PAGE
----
On January 9, 1870, 12 prisoners including Charles Mair and Thomas
Scott escaped from the Fort. On January 23, John Schultz managed to escape as well. On
February 12, Riel freed the other prisoners on the condition that they not interfere with
the politics in the Settlement. This initiative cooled the ardour of many, but the
"Canadian" party continued its march on Fort Garry.
On February 18, Major Charles Boulton and his men, passing near the
Fort, were arrested by Riel's men, 48 were captured, including Thomas Scott. Major Boulton
was tried and sentenced to death, but the sentence was never carried out. After causing
problems and attempting to escape, Thomas Scott was summoned to appear before a Métis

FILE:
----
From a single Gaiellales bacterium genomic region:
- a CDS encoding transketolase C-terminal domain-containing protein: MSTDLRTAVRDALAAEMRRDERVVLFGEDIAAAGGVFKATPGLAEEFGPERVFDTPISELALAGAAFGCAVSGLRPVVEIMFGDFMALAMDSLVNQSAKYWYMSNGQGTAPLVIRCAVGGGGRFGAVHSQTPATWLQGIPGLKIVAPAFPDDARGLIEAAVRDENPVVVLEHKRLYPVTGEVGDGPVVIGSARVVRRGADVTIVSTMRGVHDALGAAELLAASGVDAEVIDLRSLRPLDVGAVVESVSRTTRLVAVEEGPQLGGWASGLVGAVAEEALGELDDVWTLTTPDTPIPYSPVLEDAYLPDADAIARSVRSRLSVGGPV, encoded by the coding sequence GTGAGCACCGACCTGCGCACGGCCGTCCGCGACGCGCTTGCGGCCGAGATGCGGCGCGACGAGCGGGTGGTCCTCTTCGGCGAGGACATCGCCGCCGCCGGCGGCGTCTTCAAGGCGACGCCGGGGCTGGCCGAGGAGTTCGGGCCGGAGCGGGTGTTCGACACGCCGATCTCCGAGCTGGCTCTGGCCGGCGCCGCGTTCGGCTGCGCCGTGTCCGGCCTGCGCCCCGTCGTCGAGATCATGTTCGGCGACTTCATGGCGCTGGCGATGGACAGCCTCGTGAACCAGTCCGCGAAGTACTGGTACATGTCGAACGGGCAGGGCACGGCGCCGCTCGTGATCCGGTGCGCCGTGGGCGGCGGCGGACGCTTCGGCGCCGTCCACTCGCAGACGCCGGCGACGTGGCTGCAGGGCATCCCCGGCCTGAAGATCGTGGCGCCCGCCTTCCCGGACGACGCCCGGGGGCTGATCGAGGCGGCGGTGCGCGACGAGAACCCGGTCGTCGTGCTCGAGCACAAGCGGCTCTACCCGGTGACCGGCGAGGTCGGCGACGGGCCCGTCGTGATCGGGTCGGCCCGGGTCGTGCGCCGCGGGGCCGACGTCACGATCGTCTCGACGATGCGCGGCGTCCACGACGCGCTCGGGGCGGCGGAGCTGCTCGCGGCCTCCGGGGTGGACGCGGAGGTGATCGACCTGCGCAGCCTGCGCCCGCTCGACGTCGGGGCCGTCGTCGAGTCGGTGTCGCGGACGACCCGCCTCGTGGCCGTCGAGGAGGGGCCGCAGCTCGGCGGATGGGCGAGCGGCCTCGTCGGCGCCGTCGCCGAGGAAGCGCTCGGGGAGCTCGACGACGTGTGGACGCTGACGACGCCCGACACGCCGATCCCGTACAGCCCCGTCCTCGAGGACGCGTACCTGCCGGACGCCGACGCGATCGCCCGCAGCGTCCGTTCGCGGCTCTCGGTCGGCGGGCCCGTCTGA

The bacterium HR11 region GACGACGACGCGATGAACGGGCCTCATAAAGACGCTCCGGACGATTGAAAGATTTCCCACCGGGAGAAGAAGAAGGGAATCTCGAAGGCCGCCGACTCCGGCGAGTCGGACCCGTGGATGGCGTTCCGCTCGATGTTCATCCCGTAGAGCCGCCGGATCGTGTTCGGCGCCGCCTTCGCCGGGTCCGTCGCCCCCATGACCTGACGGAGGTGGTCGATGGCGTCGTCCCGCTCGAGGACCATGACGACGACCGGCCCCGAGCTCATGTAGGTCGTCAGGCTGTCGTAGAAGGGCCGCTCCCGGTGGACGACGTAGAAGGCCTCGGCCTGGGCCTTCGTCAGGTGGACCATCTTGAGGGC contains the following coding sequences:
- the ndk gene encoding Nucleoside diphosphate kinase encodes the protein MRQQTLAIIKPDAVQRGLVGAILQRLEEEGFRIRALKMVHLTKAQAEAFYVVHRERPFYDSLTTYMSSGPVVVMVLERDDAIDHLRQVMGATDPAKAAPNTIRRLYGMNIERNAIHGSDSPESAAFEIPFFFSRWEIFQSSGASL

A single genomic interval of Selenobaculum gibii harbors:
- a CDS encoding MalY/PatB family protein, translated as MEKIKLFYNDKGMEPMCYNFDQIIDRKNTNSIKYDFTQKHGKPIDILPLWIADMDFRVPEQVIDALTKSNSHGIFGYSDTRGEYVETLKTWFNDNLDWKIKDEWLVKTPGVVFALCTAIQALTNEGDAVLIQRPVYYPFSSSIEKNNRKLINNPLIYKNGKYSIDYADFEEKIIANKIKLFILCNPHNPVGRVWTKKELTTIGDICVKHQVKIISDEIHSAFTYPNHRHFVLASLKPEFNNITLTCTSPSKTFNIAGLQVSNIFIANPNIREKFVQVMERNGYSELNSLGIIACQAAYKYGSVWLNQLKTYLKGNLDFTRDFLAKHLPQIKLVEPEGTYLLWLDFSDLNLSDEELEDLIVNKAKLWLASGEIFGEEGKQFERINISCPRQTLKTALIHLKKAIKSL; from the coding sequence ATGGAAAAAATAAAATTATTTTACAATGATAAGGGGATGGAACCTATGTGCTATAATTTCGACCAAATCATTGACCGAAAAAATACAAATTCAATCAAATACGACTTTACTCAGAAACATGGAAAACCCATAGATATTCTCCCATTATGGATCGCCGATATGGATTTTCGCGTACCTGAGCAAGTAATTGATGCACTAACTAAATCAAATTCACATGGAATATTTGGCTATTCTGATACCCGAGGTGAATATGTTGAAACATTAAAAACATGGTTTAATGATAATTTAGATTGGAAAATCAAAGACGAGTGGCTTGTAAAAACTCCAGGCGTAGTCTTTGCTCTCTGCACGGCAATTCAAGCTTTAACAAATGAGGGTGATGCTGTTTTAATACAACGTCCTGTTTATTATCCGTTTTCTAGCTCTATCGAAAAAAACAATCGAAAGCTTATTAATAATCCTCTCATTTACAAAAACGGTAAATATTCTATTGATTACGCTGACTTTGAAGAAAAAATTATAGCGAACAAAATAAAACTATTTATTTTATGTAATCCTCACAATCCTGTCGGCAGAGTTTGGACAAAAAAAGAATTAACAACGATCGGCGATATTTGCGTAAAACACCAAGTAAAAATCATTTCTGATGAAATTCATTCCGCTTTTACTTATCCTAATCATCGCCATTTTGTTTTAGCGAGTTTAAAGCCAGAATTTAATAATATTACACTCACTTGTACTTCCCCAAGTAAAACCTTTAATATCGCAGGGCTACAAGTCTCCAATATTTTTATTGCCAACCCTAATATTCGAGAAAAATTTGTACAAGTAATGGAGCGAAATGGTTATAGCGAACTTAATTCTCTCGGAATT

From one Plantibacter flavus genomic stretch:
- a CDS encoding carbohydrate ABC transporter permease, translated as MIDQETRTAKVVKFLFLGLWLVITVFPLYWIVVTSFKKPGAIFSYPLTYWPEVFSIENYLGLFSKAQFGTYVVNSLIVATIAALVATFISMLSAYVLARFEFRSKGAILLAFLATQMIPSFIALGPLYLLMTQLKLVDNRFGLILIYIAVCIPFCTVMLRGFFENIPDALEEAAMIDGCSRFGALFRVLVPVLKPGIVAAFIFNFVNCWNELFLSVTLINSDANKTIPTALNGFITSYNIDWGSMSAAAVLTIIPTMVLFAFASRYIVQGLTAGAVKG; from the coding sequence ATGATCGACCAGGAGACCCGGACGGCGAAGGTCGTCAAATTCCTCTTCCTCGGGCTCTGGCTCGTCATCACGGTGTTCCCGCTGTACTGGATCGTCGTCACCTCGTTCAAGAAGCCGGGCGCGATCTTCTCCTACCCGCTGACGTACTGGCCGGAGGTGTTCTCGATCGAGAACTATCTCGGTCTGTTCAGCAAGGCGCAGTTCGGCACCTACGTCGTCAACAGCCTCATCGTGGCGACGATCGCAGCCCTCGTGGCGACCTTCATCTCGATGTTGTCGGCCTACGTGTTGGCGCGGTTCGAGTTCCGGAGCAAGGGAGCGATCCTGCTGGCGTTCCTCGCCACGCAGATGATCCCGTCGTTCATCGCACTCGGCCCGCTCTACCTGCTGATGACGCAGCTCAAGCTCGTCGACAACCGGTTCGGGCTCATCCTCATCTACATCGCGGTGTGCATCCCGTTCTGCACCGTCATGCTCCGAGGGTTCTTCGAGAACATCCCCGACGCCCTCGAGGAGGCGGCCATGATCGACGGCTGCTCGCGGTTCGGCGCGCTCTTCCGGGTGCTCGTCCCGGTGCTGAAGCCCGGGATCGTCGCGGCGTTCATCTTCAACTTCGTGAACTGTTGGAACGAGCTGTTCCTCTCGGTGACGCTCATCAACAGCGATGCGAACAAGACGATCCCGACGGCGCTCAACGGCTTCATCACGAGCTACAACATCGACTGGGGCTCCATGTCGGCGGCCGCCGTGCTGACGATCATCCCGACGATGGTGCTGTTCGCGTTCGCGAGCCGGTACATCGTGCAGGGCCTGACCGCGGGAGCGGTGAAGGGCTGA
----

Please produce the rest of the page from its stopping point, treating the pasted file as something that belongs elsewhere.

court martial formed in accordance with the custom of the buffalo hunt and presided over
by Ambroise Lépine, Louis Riel's lieutenant. The seven members of the court found him
guilty of defying the authority of the Provisional Government, of fighting with the guards
and insulting the President.
He was sentenced to death by a vote of five to two and the next day,
March 4, 1870, he was executed by a firing squad. Although pressure was brought to bear on
Riel to prevent the execution, he refused to be swayed. We can only wonder what motives
prompted Riel to allow Scott's execution.
Was it an act of vengeance against Scott or fear of losing the
respect of the Métis? Scott was an Orangeman who was fiercely anti-Catholic and Riel
perhaps believed he would make an example of him. Whatever the real motive, this action
excited much controversy. It forced Riel into exile and shook even his most ardent
Please, also visit in our site :
Home of Heritage Centre